It does get easier!

  8. Haha- this cracked me up! I can’t even imagine how ridiculous it must feel after being away for years!! I went to Honduras for a week in college and once I got back in the US was SO SO SO thankful for the ability to flush toilet paper. And be able to drink out of the tap. It’s crazy how much we take for granted!

  9. Once in college I had a meltdown in the deodorant aisle of Target because I was dealing with the emotional implications of being on my own for the first time in my life. My best friend and boyfriend (now husband) were with me and we still lovingly refer to it as having a “deodorant aisle” moment.

  10. Your comment reminds me of the Paradox of Choice. Bad things happen when we’re presented with too many tortilla chips or salsas or anything else. I especially don’t like it when the ultimate decision has no consequence. My brain can’t tell the difference between a multitude of small choices (what to eat) and a multitude of big choices (what to do for a living, where to live).

  11. This is the cutest thing I’ve ever heard. I feel the same way with the choices, and I have lived in the land of plenty the whole time!

    I didn’t read blogs for a few weeks and was so excited to visit and see that you’re pregnant!

    xo, Christine (formerly Merf in Progress)

  12. Going to another country always makes you realize how fortunate we are to have everything we have in the US. My sister did 3 years in the peace corps in Africa. When she came back to the states she was amazed by the variety of foods we have, the number of cable channels-she didn’t have TV for 3 years, and by ipods (they basically didn’t exist when she left-well that she wa aware of and when she came back everyone had one).

  13. hahahahah! I love it. I remember coming back from being abroad for a while and being excited about being able to walk up and buy peanut butter like it was no big deal. Or jello pudding. Because “pudding” means something entirely different in England and it is 100% not tasty.

  14. Last year when we went to the capital city of the Philippines named Manila me, my daughter and my hubby went to the one of the biggest mall in our country. My daughter was so amazed because she saw lots of candies with different styles, colors and brand. It was sold by grams and I was shocked for the price. 🙂

  15. Haha, really funny story. I wonder if I would react the same way if I were to visit a grocery store in the US. Tortilla chips can always be found here in Romania, but there’s very little variety and usually I get the feeling that there are few options when buying other stuff… going to a place where there would be so many things on offer would certainly be an experience and a hit for our budget :))

  16. It is so easy to take for granted having 15 different types of tortilla chips to chose from! I imagine it was a shock, both good and bad. Just like investing, sometimes too much choices isn’t as good as it seems. 🙂 It’s always one of the many things that fascinate me when we travel. Visiting their local stores and seeing how different they are from ours. Like Holly said, it’s good that your back home for when your cravings hit … you’ll be able to find whatever you need, even at 2:00 AM!

  17. Reading this made me laugh out loud! We are very fortunate with what is available to us and we definitely take it for granted sometimes (ok, most of the time). I’m sure you’ll adjust back into American grocery shopping with time.

  18. Haha, oh wow. I’ve never really known anything different (not exactly a world traveler), but the times I have traveled I’ve definitely encountered situations where I’m overwhelmed by the unfamiliarity of everything around me. No wonder it can be so hard for people to adjust to the US culture.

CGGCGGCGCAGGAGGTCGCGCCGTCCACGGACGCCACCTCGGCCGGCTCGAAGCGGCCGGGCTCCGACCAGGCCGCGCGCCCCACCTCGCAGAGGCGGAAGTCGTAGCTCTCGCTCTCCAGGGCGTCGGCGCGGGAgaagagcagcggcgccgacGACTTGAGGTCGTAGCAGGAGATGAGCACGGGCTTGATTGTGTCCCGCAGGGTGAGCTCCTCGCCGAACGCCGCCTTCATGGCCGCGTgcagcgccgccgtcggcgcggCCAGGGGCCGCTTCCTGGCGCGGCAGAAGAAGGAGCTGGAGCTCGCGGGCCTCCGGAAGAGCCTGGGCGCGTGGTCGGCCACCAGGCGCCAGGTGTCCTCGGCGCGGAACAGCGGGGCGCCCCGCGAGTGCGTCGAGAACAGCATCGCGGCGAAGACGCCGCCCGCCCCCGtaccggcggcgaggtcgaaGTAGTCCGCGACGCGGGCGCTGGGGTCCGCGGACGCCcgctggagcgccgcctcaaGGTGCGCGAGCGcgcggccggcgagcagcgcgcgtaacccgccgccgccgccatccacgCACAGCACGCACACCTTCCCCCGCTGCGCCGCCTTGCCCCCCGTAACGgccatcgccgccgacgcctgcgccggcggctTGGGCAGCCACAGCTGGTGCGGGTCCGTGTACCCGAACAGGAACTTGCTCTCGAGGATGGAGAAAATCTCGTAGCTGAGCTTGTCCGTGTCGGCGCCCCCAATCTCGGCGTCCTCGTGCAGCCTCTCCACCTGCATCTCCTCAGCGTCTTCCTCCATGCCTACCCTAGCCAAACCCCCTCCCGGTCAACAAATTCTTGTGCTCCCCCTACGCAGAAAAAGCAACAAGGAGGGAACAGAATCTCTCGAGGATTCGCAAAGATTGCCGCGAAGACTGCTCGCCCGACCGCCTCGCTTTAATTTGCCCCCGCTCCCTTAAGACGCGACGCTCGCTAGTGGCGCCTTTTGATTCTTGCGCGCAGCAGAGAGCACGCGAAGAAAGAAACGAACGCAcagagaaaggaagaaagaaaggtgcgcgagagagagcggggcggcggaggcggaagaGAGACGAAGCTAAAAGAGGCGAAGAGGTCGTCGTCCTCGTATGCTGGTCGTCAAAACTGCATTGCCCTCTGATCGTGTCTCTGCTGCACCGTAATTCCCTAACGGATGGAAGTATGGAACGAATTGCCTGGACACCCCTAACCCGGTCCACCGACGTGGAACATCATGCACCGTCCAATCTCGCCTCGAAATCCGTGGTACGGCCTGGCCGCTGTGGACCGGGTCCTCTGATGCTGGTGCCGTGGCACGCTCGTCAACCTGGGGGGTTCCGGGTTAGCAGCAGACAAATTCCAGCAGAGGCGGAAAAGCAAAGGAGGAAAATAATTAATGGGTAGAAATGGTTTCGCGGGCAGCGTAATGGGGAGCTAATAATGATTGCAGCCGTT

19. I really enjoy shopping at a local market that’s near my apartment in DC. I get stressed by too many choices too!

  20. haha! I remember getting really excited at Wal-Mart because I could buy four avocados for the price I got for one in China. I also vaguely remembering arguing with my husband that we needed to weight our veggies before paying for them, because we did that all the time in China. I think the cashier thought I was nuts when I kept starting at the scanner that doubled as a scale…

  21. haha! I remember getting really excited at Wal-Mart because I could buy four avocados for the price I got for one in China. I also vaguely remembering arguing with my husband that we needed to weight our veggies before paying for them, because we did that all the time in China. I think the cashier thought I was nuts when I kept starting at the scanner that doubled as a scale…

  22. Yeah, I know that we probably have tons compared to the rest of the world. I was even overwhelmed the first time I went to CostCo–so much stuff! This was a great post to remind us all that we have!

  23. This just makes me realize how very blessed we are to live in America. I had no idea tortilla chips would be so hard to get somewhere else! You’ll likely experience all kinds of other adjustment experiences, which will be compounded giddy-wise by your “all-over-the-place” hormones. Like when it was 95 degrees and humid here in August of 1999, and Rick brought my 8-month pregnant crying self into Target to buy a kiddie pool b/c I couldn’t take the heat anymore. 🙂

  24. Enjoy the rich abundance of America again!

    How can anybody ever complain when we got so much food, so much freedom, and even subsidized healthcare now to take care of us all 🙂

    Best,

    Sam

  25. We definitely had the same shock our first time in a US supermarket! And everytime we got groceries I found myself mouth agape at the prices of meat and produce (not so much packaged stuff – that stuff isn’t really much cheaper). It’s gonna hurt to go home and pay NZ prices for fresh food.

  26. Love the post and the comments..it makes me feel a little less crazy. I wish I had an excuse like a lot of the commenters that I was out of the country, but I don’t. The choices at the grocery store are just TOO MANY. It is information overload. I tried to pick tea out and practically had a panic attack. My boyfriend has been super supportive and I have gotten better at going, looking, picking and walking away instead of sitting there and staring at all the options, haha. Just wait until you have to buy new jeans or something. My jeans were completely used up and I needed more…I went to the store and there are SO MANY KINDS!!